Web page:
If you're afraid of going digital with your music, but want something portable to take to the gym, you might want to check this out. It's crossing over to digital without learning a single new concept or programthe same as making a mix tape, only it sounds a lot better.
The downside? Like a mix tape, the music isn't labeled when you record it to the MP3 player. The boombox has no way to identify CDs, and so it doesn't. Tracks, as they're recorded, are called things like "Disc2T13" (as in "disc 2, track 13"). You can see how that could get confusing after a while. Since you can only store about 2 hours of music on the player, I suppose you really just pick a few songs at a time, make your mix, get bored with it then spend time making another one. That's another thing: because it has to play each song in order to record it, you run the risk of getting pretty bored with your mix before it's even ported over to the portable.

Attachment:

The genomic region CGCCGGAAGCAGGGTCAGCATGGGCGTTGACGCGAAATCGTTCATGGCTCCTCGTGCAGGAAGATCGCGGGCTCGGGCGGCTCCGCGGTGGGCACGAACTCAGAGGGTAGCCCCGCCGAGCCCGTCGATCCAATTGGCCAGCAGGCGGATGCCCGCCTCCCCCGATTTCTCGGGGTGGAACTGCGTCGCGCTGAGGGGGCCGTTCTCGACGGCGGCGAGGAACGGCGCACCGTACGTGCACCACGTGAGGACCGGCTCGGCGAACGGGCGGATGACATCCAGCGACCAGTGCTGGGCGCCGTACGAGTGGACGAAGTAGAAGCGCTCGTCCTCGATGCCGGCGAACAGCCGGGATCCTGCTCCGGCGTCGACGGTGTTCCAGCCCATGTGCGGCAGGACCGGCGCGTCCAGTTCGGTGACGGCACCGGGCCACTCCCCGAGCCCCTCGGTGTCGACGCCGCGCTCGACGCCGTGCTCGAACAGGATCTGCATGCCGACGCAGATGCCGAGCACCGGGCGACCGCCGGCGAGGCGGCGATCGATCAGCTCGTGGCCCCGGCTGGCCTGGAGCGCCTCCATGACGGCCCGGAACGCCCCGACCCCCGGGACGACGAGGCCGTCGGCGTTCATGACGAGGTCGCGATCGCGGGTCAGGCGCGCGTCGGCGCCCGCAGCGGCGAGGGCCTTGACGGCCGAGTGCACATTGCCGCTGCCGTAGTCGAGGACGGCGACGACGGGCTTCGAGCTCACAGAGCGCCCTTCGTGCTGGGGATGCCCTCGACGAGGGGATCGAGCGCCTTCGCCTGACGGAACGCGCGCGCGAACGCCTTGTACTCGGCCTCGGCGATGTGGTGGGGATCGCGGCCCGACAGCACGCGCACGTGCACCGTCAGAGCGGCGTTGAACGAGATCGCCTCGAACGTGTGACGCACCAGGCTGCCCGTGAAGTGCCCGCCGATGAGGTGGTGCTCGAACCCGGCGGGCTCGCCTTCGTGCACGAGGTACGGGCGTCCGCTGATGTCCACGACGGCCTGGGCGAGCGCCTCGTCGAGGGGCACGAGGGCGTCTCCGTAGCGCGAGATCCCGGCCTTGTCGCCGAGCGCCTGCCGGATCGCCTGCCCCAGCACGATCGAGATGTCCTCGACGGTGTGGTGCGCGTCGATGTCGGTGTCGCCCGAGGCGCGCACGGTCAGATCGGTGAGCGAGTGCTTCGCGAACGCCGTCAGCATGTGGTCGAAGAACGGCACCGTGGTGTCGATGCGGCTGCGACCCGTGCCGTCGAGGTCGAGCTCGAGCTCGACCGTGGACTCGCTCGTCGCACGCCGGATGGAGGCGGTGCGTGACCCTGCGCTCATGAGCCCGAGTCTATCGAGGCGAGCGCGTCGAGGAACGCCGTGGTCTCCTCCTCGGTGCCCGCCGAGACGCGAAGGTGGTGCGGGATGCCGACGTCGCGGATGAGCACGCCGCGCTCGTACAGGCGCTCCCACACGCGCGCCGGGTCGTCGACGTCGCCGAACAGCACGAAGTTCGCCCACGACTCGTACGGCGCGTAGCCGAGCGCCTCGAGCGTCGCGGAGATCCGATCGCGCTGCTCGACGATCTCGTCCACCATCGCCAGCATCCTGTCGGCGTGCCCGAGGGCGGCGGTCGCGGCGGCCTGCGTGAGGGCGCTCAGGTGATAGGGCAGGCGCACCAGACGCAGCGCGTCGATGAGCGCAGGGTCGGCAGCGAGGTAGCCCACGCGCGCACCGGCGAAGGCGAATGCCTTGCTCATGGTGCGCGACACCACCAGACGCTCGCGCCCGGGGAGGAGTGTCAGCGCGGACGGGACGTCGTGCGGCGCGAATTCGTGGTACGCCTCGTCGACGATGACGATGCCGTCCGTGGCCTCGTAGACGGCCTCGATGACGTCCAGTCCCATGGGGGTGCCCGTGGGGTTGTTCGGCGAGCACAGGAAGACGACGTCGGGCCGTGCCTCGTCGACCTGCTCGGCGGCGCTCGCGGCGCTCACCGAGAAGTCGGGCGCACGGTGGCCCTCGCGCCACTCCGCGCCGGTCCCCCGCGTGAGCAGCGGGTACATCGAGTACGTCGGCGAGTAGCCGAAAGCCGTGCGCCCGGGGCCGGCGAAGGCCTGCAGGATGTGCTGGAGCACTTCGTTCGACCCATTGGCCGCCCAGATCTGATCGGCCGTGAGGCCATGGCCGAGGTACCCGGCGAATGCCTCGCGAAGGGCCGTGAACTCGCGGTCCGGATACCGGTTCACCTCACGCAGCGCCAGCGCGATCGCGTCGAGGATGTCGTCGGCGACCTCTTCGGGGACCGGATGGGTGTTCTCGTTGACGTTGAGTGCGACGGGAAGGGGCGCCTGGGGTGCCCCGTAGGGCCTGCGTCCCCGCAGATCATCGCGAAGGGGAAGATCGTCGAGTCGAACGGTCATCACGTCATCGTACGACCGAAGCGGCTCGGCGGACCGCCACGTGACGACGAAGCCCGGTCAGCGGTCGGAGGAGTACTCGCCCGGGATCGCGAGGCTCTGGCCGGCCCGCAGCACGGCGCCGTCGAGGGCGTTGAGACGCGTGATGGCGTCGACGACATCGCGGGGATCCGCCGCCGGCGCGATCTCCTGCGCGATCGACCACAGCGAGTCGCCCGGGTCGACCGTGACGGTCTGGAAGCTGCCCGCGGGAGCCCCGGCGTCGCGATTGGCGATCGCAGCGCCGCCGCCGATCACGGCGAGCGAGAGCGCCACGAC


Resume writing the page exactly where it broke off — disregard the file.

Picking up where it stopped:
You can connect the MP3 player to your PC and look at the tracks. If you want, you can edit their tags with a music jukebox program like iTunes or Windows Media Player. More likely, you'd go the other way around: rip the CDs in MP3 format and then drag them over to the MP3 player. This defeats the purpose of the stereo.
The stereo does have a few other talents. The card slot takes cards you fill with music from your PC, and the CD players can play CDs full of MP3s that you burn on your PC. You can make a mix fast, and enjoy the benefits of a boomin' system.
While I'm still convinced this is a product for beginners who don't want to be bothered with the whole PC thing, it seems to be blossoming into a tech category: in September, Panasonic will introduce the SC-PM71SD for $400, a very stylish product with a similar set of features.